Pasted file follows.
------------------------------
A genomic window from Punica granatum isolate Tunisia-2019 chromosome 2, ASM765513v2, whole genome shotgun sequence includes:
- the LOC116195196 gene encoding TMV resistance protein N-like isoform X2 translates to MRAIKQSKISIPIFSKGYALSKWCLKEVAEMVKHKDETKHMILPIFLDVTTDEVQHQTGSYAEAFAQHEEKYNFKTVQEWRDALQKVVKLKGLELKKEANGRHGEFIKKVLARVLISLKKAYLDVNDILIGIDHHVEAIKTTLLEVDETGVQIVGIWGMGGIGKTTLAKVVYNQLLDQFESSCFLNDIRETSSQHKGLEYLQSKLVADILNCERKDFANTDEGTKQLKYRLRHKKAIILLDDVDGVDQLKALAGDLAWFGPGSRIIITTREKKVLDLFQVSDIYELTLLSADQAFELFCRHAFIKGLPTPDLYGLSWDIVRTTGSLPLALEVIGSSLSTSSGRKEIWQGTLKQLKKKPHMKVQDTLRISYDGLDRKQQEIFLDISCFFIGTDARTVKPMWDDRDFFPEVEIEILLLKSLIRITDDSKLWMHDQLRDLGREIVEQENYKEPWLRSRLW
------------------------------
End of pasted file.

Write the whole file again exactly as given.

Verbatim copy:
A genomic window from Punica granatum isolate Tunisia-2019 chromosome 2, ASM765513v2, whole genome shotgun sequence includes:
- the LOC116195196 gene encoding TMV resistance protein N-like isoform X2 translates to MRAIKQSKISIPIFSKGYALSKWCLKEVAEMVKHKDETKHMILPIFLDVTTDEVQHQTGSYAEAFAQHEEKYNFKTVQEWRDALQKVVKLKGLELKKEANGRHGEFIKKVLARVLISLKKAYLDVNDILIGIDHHVEAIKTTLLEVDETGVQIVGIWGMGGIGKTTLAKVVYNQLLDQFESSCFLNDIRETSSQHKGLEYLQSKLVADILNCERKDFANTDEGTKQLKYRLRHKKAIILLDDVDGVDQLKALAGDLAWFGPGSRIIITTREKKVLDLFQVSDIYELTLLSADQAFELFCRHAFIKGLPTPDLYGLSWDIVRTTGSLPLALEVIGSSLSTSSGRKEIWQGTLKQLKKKPHMKVQDTLRISYDGLDRKQQEIFLDISCFFIGTDARTVKPMWDDRDFFPEVEIEILLLKSLIRITDDSKLWMHDQLRDLGREIVEQENYKEPWLRSRLW